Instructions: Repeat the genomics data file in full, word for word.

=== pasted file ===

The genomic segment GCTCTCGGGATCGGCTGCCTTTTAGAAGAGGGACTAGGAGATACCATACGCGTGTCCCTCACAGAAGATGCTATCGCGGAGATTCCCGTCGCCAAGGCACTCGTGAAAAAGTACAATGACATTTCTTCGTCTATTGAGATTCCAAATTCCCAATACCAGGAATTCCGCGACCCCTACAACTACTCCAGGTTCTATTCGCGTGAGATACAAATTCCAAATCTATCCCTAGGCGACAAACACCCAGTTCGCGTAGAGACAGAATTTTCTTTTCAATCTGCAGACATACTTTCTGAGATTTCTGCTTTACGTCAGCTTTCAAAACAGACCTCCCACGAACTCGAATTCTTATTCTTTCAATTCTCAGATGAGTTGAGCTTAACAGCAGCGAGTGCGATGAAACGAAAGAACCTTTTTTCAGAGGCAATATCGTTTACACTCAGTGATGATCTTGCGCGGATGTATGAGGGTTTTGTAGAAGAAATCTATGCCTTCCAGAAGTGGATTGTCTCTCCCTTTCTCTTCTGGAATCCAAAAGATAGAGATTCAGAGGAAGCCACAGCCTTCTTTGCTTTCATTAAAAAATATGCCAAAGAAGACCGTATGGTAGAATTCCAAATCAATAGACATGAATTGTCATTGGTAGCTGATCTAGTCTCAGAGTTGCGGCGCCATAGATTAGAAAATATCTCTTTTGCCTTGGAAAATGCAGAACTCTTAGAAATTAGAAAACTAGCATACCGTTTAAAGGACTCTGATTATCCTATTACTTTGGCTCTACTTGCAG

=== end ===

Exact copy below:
The genomic segment GCTCTCGGGATCGGCTGCCTTTTAGAAGAGGGACTAGGAGATACCATACGCGTGTCCCTCACAGAAGATGCTATCGCGGAGATTCCCGTCGCCAAGGCACTCGTGAAAAAGTACAATGACATTTCTTCGTCTATTGAGATTCCAAATTCCCAATACCAGGAATTCCGCGACCCCTACAACTACTCCAGGTTCTATTCGCGTGAGATACAAATTCCAAATCTATCCCTAGGCGACAAACACCCAGTTCGCGTAGAGACAGAATTTTCTTTTCAATCTGCAGACATACTTTCTGAGATTTCTGCTTTACGTCAGCTTTCAAAACAGACCTCCCACGAACTCGAATTCTTATTCTTTCAATTCTCAGATGAGTTGAGCTTAACAGCAGCGAGTGCGATGAAACGAAAGAACCTTTTTTCAGAGGCAATATCGTTTACACTCAGTGATGATCTTGCGCGGATGTATGAGGGTTTTGTAGAAGAAATCTATGCCTTCCAGAAGTGGATTGTCTCTCCCTTTCTCTTCTGGAATCCAAAAGATAGAGATTCAGAGGAAGCCACAGCCTTCTTTGCTTTCATTAAAAAATATGCCAAAGAAGACCGTATGGTAGAATTCCAAATCAATAGACATGAATTGTCATTGGTAGCTGATCTAGTCTCAGAGTTGCGGCGCCATAGATTAGAAAATATCTCTTTTGCCTTGGAAAATGCAGAACTCTTAGAAATTAGAAAACTAGCATACCGTTTAAAGGACTCTGATTATCCTATTACTTTGGCTCTACTTGCAG